U.S. broadens restrictions on Belarus national airline after violations

The U.S. Commerce Department on Thursday broadened export controls on Belarus's national airline, Belavia, for providing flights on Boeing aircraft in violation of restrictions issued after Russia's invasion of Ukraine.

Companies around the world are now prohibited from maintaining, repairing and otherwise using U.S. parts or equipment to service Belavia's fleet, according to a Commerce Department order issued against the airline.

Belavia violated U.S. regulations by flying Boeing aircraft after April 8 into and out of Belarus to and from Russia, Turkey, Moscow, St. Petersberg, Georgia, the UAE and Egypt, the department said.

On April 8th, Washington restricted flights on Belarusian owned, controlled or operated aircraft manufactured in the United States or made in a foreign country with more than 25% controlled U.S. content from flying into Belarus or Russia.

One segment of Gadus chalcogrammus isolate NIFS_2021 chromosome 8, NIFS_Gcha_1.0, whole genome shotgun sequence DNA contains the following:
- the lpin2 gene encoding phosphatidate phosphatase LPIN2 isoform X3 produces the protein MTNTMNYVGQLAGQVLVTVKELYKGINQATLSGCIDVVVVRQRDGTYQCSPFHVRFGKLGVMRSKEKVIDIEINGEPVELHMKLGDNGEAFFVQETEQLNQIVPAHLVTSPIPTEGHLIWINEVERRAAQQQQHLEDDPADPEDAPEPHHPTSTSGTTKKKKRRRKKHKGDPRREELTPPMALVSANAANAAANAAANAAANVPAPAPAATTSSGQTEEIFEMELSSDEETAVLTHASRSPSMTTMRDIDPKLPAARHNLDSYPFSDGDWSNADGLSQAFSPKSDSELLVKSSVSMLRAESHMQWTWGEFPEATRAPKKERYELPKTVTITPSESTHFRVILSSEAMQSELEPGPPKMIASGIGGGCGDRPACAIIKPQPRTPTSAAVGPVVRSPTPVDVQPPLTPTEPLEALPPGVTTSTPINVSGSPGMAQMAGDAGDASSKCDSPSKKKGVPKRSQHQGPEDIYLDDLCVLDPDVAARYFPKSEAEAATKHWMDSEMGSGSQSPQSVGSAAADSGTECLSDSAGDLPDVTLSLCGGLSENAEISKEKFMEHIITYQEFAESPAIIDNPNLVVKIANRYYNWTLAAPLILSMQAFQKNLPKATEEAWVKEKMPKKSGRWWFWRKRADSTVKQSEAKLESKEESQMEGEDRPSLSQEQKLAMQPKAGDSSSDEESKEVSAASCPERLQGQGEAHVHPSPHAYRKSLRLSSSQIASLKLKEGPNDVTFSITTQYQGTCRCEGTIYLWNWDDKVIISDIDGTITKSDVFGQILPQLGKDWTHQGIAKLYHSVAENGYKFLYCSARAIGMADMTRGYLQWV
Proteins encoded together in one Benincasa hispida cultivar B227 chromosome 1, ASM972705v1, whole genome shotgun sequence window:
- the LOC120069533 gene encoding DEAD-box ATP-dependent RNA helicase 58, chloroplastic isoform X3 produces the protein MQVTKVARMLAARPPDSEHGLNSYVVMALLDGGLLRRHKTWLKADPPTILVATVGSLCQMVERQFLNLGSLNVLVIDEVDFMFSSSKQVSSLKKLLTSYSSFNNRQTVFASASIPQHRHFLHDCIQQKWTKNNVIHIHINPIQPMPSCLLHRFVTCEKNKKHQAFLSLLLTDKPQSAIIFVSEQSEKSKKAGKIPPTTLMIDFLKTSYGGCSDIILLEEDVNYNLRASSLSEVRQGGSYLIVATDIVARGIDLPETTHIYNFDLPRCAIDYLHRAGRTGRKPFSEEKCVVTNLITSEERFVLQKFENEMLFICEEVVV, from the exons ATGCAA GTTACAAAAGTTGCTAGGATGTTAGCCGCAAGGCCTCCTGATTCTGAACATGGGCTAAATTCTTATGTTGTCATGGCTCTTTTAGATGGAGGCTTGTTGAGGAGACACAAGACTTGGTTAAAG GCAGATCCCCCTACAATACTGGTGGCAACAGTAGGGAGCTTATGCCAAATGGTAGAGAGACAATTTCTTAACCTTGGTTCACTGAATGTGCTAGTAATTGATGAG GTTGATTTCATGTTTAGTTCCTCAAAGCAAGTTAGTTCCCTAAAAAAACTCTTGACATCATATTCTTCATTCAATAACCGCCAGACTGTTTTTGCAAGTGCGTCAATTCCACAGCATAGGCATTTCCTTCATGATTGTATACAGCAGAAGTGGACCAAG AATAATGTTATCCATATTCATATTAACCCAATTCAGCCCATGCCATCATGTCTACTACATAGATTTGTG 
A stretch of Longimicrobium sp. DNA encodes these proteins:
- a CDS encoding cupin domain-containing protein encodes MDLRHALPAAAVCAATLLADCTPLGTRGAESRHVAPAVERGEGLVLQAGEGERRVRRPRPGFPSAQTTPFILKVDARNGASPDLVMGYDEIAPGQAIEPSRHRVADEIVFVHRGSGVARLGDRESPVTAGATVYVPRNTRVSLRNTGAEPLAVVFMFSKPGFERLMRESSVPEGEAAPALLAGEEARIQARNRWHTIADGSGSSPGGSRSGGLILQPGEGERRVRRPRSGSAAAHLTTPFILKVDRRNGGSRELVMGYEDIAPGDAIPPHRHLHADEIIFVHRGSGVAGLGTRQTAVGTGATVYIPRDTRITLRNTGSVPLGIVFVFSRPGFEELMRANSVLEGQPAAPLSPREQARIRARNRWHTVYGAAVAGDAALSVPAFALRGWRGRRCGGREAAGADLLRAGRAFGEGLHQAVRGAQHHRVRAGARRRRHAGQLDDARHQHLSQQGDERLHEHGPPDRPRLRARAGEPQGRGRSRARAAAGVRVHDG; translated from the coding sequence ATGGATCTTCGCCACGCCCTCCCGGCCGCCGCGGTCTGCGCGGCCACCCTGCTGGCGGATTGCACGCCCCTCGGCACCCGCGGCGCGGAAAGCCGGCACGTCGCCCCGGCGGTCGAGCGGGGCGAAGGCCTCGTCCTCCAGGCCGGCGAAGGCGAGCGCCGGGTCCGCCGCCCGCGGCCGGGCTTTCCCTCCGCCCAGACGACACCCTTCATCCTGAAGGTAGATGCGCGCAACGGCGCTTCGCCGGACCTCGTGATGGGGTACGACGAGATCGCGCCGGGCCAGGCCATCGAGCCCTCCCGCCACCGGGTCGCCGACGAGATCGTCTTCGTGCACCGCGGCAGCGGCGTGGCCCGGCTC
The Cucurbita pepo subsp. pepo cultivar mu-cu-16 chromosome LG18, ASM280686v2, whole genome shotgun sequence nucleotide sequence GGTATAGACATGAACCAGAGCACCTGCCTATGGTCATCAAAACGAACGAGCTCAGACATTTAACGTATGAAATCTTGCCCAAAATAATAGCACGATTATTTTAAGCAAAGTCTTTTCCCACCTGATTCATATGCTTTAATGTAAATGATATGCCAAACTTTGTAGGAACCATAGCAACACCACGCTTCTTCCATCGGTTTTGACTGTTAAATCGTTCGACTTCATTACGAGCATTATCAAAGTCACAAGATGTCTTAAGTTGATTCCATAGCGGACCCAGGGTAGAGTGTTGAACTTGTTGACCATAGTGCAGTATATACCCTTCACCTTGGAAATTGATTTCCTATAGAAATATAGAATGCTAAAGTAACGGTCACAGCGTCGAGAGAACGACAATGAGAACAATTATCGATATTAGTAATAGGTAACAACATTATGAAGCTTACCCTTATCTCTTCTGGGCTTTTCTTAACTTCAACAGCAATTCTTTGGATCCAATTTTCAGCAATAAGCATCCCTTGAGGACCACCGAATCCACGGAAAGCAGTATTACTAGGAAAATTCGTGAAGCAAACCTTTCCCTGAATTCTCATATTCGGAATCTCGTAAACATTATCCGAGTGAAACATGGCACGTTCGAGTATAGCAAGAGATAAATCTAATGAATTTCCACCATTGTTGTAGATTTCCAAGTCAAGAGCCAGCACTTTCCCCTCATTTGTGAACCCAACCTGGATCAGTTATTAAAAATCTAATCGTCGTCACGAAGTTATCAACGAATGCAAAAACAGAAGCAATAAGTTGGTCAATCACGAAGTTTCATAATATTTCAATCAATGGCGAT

"Just as Belarus is lawlessly supporting Russia's unjust war in Ukraine, its national airline Belavia is failing to obey our export laws," Matthew Axelrod, Assistant Secretary of Commerce for Export Enforcement, said in a statement.

The order "will prevent Belavia from leveraging any U.S. technology to operate its fleet of airplanes, thus making it more difficult for the airline to keep flying."

The order affects both the Boeing and Embraer aircraft in Belavia's fleet, if they need U.S. parts or services, officials said. It also broadens the items restricted to Belavia. Boeing is based in the U.S. Embraer is a Brazilian manufacturer.

Minsk-based Belavia did not immediately respond to a request for comment.

The U.S. has taken similar action against major Russian airlines, including Aeroflot, Aviastar, Azur Air, Rossiya and Utair, after identifying Boeing airplanes that were opera ting in violation of U.S. sanctions.

Aeroflot, Russia's flagship airline, announced June 7 it planned to raise up to $3 billion in an emergency share issue amid pressure from Western sanctions and airspace bans.

Source: Reuters

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